Friday, August 18, 2023


Trap Catches to Aug 11 - Aug 18, 2023.

With 14 trap locations reporting this week, catches were down from last week (780 vector aphids this week, down from 891 last week).  However, due to the species captured, the increase in PVY Vector Risk Index was greater than that of last week (115.9 this week compared to 106.7 last week).  Much of this was due to greater numbers of green peach aphids being captured this week (23 this week compared to only 4 last week).  We are in a high vector risk year, far exceeding that of last year at this point.  In 2022, however, most of our vector capture came in the last two weeks of August.  Hopefully we won't continue that pattern. Our current pattern of trap catches does fit the pattern of the 2013-2020 average trap capture but is much higher (note the y-axis scale on the 2 graphs below). 

A total of 780 vector aphids were recovered in traps from August 11-14.  These included a rise in green peach aphid, the most efficient vector of PVY.  Green peach aphids were recovered from 6 locations, several of which were the same locations this vector was captured last week.  Soybean aphid captures were higher than last week, and, as with last week, were collected at all traps locations.  English grain aphids were recovered from all but one trap location and numbers were basically the same as last week (1 less...).  Potato, thistle, cotton/melon, and buckthorn aphids were all numerous and collected at most locations.   Many of these, especially green peach aphids, are very effective vectors of PVY, and their presence in high numbers skewed the PVY Vector Risk Index to be higher than last week's even though 110 more vector aphids were captured last week.  

As mentioned, last year's population mostly came on late in the summer, however, we've already exceeded both the cumulative number of vector aphids captured last summer.  Our PVY Vector Risk Index is also higher than last year's total.  The 2013-2020 averages do indicate late season increases are possible.  Hopefully the weather will cool, especially the night lows, and the populations will start to decrease.  But given the current situation, vector management is probably a good idea...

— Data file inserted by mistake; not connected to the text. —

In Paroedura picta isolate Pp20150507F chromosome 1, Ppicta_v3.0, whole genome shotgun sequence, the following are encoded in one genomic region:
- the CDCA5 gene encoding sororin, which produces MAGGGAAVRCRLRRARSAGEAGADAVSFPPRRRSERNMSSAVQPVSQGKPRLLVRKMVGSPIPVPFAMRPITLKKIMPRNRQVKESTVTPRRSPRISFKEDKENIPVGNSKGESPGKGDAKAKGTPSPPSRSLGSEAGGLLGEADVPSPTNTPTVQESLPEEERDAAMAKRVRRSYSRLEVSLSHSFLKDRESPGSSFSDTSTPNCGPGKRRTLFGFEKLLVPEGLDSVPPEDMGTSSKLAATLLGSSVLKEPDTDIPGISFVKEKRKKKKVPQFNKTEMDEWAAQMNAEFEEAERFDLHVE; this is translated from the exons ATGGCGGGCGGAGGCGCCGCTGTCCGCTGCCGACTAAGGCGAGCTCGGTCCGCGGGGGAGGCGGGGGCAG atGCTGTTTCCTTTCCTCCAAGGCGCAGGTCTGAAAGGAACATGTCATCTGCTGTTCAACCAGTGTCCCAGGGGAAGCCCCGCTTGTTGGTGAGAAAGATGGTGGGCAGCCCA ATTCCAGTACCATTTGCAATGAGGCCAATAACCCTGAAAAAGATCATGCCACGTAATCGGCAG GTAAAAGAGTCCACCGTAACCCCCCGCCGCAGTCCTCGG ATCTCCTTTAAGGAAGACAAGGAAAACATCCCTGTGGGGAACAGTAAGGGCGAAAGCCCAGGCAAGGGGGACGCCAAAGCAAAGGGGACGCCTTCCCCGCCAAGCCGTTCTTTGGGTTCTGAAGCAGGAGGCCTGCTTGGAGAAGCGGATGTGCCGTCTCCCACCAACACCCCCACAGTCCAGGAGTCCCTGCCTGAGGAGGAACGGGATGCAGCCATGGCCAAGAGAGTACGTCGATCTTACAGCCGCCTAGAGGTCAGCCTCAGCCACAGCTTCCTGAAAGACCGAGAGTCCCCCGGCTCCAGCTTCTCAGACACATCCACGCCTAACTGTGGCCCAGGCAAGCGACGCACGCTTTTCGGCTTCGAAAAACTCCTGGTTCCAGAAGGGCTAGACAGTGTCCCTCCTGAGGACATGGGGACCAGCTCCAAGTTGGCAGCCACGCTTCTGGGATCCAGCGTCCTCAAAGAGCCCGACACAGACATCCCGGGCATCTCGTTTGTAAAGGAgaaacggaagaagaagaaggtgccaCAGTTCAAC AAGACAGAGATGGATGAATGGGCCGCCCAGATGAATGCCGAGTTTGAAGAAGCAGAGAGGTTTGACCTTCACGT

So, you keep scouting and we'll keep counting. 

Scouting for aphids in potatoes:

- Select leaves from the lower to mid canopy. Start at the edge of the field.
- Lower, older leaves will have more established colonies and aphids prefer the balance of nutrients found here; aphids are rarely found on leaves in the upper canopy.
- Avoid leaves on the ground or in contact with the soil.
- In seed potatoes there is only a threshold for PLRV (10 aphids/100 leaves), reactive application of insecticides an effective control for PVY.
- The use of feeding suppressing insecticides, such as pymetrozine (Fulfill®) or flonicamid (Beleaf®) and refined crop oils, such as Aphoil and JMS Stylet Oil, at or prior to field colonization by aphids may reduce the transmission of PVY within fields. Some other insecticides, such as clothianidin (Belay®), imidacloprid (Admire Pro® or Provado®), and spirotetramat (Movento®), have also been demonstrated to reduce the transmission of PVY.
- In table stock potatoes, a treatment threshold of 30 aphids /100 leaves should deter yield loss due to aphid feeding.

The PVY Risk Index Index
Not all species of aphid are equally efficient at transmitting PVY, some are better than others (green peach being the most efficient vector of PVY).  So, the total number of aphids in a trap don't necessarily reflect just how much vector pressure there is at that location.  The PVY Vector Risk Index compares aphid numbers, incorporating their relative vector efficiency compared to the Queen of PVY vectors (green peach aphid!).  Using averaged reference comparisons from the literature, we multiply the number of each aphid species captured by its efficiency compared to Green Peach Aphid to more accurately depict risk posed by the species being trapped.  We then sum the totals.  The PVY-VRI values are presented on the tables below but also on maps comparing current cumulative risk to the total risk from the sample sites of last year (to compare with your local winter grow out results).

Click on any image below for full-scale version.

Cumulative PVY Vector Risk Index to 8/18/2023

Cumulative PVY Vector Risk Index to 8/19/2022 for Comparison

Weekly Aphid Species Capture and PVY Vector Risk Index for all sites reporting the week ending 8/18/2023

Cumulative Seasonal Aphid Species Capture and PVY Vector Risk Index for all sites to 8/18/2023